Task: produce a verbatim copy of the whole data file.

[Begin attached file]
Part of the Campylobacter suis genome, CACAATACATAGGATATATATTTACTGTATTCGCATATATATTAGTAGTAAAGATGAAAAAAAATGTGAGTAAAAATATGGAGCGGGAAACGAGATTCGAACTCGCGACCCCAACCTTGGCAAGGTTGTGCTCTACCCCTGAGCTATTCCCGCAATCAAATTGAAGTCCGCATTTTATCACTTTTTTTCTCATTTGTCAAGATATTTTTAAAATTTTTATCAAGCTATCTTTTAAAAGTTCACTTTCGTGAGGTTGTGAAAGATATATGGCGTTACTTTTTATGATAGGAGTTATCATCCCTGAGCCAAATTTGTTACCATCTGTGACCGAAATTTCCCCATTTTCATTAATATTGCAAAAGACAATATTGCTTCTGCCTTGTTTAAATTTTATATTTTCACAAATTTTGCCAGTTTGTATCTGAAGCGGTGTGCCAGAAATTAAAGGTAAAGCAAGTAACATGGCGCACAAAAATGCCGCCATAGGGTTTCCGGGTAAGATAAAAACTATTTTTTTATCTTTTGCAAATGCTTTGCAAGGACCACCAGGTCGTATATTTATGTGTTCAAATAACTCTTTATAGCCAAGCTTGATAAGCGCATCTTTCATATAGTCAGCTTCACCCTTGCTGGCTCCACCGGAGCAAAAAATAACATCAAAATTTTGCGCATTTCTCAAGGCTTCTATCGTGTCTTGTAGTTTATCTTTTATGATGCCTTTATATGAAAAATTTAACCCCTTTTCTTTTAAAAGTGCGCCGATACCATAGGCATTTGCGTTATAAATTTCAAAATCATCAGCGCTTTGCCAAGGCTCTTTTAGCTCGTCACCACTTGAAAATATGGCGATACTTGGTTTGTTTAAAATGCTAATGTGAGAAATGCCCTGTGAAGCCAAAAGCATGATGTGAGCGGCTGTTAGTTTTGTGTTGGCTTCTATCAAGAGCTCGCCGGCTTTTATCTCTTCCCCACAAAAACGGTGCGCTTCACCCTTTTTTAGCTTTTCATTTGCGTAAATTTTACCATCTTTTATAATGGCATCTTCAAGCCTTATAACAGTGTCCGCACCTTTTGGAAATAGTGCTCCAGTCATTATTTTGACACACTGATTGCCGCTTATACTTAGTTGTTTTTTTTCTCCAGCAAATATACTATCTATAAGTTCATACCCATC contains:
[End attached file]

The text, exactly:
Part of the Campylobacter suis genome, CACAATACATAGGATATATATTTACTGTATTCGCATATATATTAGTAGTAAAGATGAAAAAAAATGTGAGTAAAAATATGGAGCGGGAAACGAGATTCGAACTCGCGACCCCAACCTTGGCAAGGTTGTGCTCTACCCCTGAGCTATTCCCGCAATCAAATTGAAGTCCGCATTTTATCACTTTTTTTCTCATTTGTCAAGATATTTTTAAAATTTTTATCAAGCTATCTTTTAAAAGTTCACTTTCGTGAGGTTGTGAAAGATATATGGCGTTACTTTTTATGATAGGAGTTATCATCCCTGAGCCAAATTTGTTACCATCTGTGACCGAAATTTCCCCATTTTCATTAATATTGCAAAAGACAATATTGCTTCTGCCTTGTTTAAATTTTATATTTTCACAAATTTTGCCAGTTTGTATCTGAAGCGGTGTGCCAGAAATTAAAGGTAAAGCAAGTAACATGGCGCACAAAAATGCCGCCATAGGGTTTCCGGGTAAGATAAAAACTATTTTTTTATCTTTTGCAAATGCTTTGCAAGGACCACCAGGTCGTATATTTATGTGTTCAAATAACTCTTTATAGCCAAGCTTGATAAGCGCATCTTTCATATAGTCAGCTTCACCCTTGCTGGCTCCACCGGAGCAAAAAATAACATCAAAATTTTGCGCATTTCTCAAGGCTTCTATCGTGTCTTGTAGTTTATCTTTTATGATGCCTTTATATGAAAAATTTAACCCCTTTTCTTTTAAAAGTGCGCCGATACCATAGGCATTTGCGTTATAAATTTCAAAATCATCAGCGCTTTGCCAAGGCTCTTTTAGCTCGTCACCACTTGAAAATATGGCGATACTTGGTTTGTTTAAAATGCTAATGTGAGAAATGCCCTGTGAAGCCAAAAGCATGATGTGAGCGGCTGTTAGTTTTGTGTTGGCTTCTATCAAGAGCTCGCCGGCTTTTATCTCTTCCCCACAAAAACGGTGCGCTTCACCCTTTTTTAGCTTTTCATTTGCGTAAATTTTACCATCTTTTATAATGGCATCTTCAAGCCTTATAACAGTGTCCGCACCTTTTGGAAATAGTGCTCCAGTCATTATTTTGACACACTGATTGCCGCTTATACTTAGTTGTTTTTTTTCTCCAGCAAATATACTATCTATAAGTTCATACCCATC contains: